Seven ‘healthy’ mistakes to avoid

We all strive to keep our bodies healthy, but with busy lives and stressful jobs, we can get into bad habits. Sometimes these can be detrimental to our health, so let us look at some of the silly mistakes we make on a daily basis.

Image Credit


Sleep – how long should we have? The National Sleep Foundation advises that adults should have between 7-9 hours a night. During this time our bodies restore the immune, nervous, skeletal and muscular systems. People who get 7 hours per night have a lower risk of serious diseases as opposed to people who have 10 or more hours. Heart attacks, strokes and diabetes are higher in people who sleep too long and there are also risks of depression, back pain and high blood pressure.


Most people would think it sensible to brush their teeth after eating food. This is a mistake. Brushing your teeth after consuming acidic drinks and foods can weaken tooth enamel. You then have a greater chance of chipped and cracked teeth and it can lead to discolouration. So avoid for at least 30 minutes or brush before eating.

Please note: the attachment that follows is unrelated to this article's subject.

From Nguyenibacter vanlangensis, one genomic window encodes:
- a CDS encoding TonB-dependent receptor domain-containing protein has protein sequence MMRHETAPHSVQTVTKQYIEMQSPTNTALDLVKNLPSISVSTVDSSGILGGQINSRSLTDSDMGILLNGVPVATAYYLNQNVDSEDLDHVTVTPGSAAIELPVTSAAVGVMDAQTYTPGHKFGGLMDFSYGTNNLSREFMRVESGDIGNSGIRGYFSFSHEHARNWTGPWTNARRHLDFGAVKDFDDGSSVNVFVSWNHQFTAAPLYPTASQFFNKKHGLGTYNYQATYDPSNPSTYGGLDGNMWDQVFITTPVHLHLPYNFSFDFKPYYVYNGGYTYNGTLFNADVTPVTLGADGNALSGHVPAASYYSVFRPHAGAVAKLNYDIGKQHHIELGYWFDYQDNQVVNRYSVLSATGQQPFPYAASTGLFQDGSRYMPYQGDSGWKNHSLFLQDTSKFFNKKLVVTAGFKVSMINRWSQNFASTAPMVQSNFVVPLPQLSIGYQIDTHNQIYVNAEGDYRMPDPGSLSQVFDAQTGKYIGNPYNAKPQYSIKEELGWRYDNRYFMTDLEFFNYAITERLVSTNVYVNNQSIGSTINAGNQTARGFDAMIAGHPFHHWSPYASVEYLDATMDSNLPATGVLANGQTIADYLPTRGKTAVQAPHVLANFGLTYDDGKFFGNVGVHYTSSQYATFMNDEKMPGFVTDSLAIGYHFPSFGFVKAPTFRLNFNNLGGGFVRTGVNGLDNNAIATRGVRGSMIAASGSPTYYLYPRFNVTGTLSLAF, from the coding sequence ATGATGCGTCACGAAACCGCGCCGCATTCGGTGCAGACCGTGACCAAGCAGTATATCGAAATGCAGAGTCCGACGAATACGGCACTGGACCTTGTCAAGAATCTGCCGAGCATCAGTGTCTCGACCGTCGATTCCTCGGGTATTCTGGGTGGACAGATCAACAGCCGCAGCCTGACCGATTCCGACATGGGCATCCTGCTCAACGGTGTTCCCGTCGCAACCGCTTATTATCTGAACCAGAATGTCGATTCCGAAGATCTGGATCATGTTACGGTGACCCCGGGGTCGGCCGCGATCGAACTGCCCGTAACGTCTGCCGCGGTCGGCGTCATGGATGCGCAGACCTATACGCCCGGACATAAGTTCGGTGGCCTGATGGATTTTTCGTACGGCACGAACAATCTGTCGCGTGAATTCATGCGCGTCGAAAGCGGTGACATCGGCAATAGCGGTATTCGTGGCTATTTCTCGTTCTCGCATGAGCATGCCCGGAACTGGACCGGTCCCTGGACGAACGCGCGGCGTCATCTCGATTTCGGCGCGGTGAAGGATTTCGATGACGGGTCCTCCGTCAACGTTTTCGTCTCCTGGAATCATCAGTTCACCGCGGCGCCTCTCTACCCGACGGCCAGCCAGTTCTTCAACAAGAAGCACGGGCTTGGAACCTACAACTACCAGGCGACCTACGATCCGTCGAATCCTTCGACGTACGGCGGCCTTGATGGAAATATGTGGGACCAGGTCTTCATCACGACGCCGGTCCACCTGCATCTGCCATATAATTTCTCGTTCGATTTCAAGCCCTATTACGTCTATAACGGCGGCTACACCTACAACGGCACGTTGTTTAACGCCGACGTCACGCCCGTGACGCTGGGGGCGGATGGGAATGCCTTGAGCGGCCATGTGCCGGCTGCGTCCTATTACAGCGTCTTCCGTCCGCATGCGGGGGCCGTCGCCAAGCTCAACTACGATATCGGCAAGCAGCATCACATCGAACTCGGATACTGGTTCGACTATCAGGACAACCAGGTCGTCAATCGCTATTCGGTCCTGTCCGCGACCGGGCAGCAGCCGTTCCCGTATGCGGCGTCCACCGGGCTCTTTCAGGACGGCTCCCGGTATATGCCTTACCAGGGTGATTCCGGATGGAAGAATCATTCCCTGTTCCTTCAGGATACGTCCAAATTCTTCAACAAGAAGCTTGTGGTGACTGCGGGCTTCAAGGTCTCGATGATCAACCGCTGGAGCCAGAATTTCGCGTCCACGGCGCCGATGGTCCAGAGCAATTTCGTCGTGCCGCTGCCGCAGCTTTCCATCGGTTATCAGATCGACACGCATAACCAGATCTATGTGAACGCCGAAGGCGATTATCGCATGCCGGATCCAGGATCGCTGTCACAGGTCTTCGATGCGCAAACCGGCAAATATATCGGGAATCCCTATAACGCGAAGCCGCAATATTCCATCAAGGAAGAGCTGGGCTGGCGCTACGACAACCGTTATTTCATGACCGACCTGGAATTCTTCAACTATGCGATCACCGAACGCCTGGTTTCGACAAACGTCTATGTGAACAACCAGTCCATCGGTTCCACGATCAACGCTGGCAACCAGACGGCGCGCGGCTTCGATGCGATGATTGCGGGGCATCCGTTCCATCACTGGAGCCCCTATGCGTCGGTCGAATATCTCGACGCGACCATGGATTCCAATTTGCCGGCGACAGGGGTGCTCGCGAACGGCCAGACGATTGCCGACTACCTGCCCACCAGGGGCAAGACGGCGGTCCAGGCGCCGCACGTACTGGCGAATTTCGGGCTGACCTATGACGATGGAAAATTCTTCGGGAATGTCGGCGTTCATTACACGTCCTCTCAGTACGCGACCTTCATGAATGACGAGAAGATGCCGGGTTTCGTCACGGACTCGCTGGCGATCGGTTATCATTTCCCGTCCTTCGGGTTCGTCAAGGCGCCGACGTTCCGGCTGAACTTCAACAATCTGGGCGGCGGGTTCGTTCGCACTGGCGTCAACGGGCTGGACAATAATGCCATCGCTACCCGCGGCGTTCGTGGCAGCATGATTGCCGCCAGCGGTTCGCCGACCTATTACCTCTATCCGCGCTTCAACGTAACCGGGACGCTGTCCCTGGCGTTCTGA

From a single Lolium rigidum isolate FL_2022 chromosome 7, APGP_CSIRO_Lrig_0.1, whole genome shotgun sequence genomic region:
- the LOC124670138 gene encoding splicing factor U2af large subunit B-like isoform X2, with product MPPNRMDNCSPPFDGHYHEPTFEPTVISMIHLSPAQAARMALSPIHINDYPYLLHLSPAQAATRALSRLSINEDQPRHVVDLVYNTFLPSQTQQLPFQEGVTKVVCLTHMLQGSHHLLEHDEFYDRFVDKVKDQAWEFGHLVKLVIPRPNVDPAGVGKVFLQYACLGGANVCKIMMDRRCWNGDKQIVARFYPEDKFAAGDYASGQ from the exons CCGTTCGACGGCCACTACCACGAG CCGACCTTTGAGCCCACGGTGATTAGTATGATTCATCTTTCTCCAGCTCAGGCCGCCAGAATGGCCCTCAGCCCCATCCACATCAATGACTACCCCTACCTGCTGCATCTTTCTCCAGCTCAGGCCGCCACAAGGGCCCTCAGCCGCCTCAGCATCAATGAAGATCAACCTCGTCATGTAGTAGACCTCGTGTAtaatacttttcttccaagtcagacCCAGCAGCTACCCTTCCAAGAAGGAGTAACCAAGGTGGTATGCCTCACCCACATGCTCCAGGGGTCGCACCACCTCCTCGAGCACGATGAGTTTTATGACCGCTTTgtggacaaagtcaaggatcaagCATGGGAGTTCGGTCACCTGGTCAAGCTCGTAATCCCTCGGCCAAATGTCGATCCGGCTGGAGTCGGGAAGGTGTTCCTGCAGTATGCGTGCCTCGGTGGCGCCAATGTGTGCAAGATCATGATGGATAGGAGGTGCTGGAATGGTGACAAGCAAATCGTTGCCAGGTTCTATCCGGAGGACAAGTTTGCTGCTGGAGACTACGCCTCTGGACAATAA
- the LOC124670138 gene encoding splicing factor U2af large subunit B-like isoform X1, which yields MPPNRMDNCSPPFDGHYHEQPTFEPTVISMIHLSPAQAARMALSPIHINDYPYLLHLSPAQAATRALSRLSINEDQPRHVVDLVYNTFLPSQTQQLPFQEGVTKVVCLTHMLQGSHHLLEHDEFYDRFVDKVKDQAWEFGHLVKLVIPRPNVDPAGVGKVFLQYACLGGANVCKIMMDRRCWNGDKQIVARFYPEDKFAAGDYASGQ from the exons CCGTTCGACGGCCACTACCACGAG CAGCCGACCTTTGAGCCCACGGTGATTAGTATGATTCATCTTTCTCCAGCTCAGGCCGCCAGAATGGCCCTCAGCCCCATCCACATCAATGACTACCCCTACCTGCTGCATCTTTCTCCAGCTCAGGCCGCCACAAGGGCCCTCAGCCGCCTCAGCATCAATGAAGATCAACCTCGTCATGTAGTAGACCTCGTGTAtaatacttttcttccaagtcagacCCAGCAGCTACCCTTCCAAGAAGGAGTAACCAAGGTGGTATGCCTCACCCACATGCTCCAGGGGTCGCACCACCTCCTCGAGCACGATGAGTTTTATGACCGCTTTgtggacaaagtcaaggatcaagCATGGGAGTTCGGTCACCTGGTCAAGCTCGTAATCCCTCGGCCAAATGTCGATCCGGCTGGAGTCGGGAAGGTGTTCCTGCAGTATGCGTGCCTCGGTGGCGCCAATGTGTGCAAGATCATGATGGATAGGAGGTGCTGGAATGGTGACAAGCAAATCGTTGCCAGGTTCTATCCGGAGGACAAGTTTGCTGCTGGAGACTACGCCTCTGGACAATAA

Image Credit


Research has shown that if you take your supplements in the morning with your breakfast, certain breakfast foods can stop you absorbing the pill. Hot food, such as porridge, inhibits the absorption of iron in multivitamins by 75%. A liquid iron supplement liquid iron supplement could possibly prevent this problem. Polyphenols found in tea similarly prevent the absorption of zinc, calcium and magnesium.


Calcium plays a vital part in building and keeping healthy bones and prevents osteoporosis. It also helps our blood clot as necessary and helps our nerves send messages. We need to get enough through the foods that we eat to prevent bone loss and low bone density.


If your ears are ringing after removing your headphones you should reduce the volume, otherwise, this could lead to hearing loss.


People think that eating more fibre will boost our digestive system. This is quite true, unless you suffer from irritable bowel syndrome, in which case too much fibre makes the problem worse.


It’s a myth that replacing sugar with honey is a healthier plan. Honey contains 17g of added sugar per tablespoon which is more than half the recommended healthy daily intake.

Leave a Reply

Your email address will not be published. Required fields are marked *